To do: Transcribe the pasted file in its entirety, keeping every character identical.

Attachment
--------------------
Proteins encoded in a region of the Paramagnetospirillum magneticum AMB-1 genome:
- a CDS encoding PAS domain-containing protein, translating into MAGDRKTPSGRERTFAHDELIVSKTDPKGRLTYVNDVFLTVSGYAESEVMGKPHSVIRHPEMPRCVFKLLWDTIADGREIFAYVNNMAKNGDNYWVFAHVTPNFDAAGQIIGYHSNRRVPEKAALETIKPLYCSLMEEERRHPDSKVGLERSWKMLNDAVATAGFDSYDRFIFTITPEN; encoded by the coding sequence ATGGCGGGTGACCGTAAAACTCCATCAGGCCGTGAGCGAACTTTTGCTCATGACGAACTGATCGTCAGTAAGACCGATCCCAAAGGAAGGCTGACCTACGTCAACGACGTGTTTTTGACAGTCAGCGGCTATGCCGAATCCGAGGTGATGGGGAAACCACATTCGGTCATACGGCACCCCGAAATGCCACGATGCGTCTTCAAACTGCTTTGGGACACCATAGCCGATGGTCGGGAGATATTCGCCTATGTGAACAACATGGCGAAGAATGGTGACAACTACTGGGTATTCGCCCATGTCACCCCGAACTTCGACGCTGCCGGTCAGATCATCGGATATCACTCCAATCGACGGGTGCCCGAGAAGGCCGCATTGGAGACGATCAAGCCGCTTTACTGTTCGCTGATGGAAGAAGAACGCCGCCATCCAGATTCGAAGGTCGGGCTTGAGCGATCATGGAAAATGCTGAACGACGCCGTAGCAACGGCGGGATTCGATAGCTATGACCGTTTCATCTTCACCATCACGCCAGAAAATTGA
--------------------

Proteins encoded in a region of the Paramagnetospirillum magneticum AMB-1 genome:
- a CDS encoding PAS domain-containing protein, translating into MAGDRKTPSGRERTFAHDELIVSKTDPKGRLTYVNDVFLTVSGYAESEVMGKPHSVIRHPEMPRCVFKLLWDTIADGREIFAYVNNMAKNGDNYWVFAHVTPNFDAAGQIIGYHSNRRVPEKAALETIKPLYCSLMEEERRHPDSKVGLERSWKMLNDAVATAGFDSYDRFIFTITPEN; encoded by the coding sequence ATGGCGGGTGACCGTAAAACTCCATCAGGCCGTGAGCGAACTTTTGCTCATGACGAACTGATCGTCAGTAAGACCGATCCCAAAGGAAGGCTGACCTACGTCAACGACGTGTTTTTGACAGTCAGCGGCTATGCCGAATCCGAGGTGATGGGGAAACCACATTCGGTCATACGGCACCCCGAAATGCCACGATGCGTCTTCAAACTGCTTTGGGACACCATAGCCGATGGTCGGGAGATATTCGCCTATGTGAACAACATGGCGAAGAATGGTGACAACTACTGGGTATTCGCCCATGTCACCCCGAACTTCGACGCTGCCGGTCAGATCATCGGATATCACTCCAATCGACGGGTGCCCGAGAAGGCCGCATTGGAGACGATCAAGCCGCTTTACTGTTCGCTGATGGAAGAAGAACGCCGCCATCCAGATTCGAAGGTCGGGCTTGAGCGATCATGGAAAATGCTGAACGACGCCGTAGCAACGGCGGGATTCGATAGCTATGACCGTTTCATCTTCACCATCACGCCAGAAAATTGA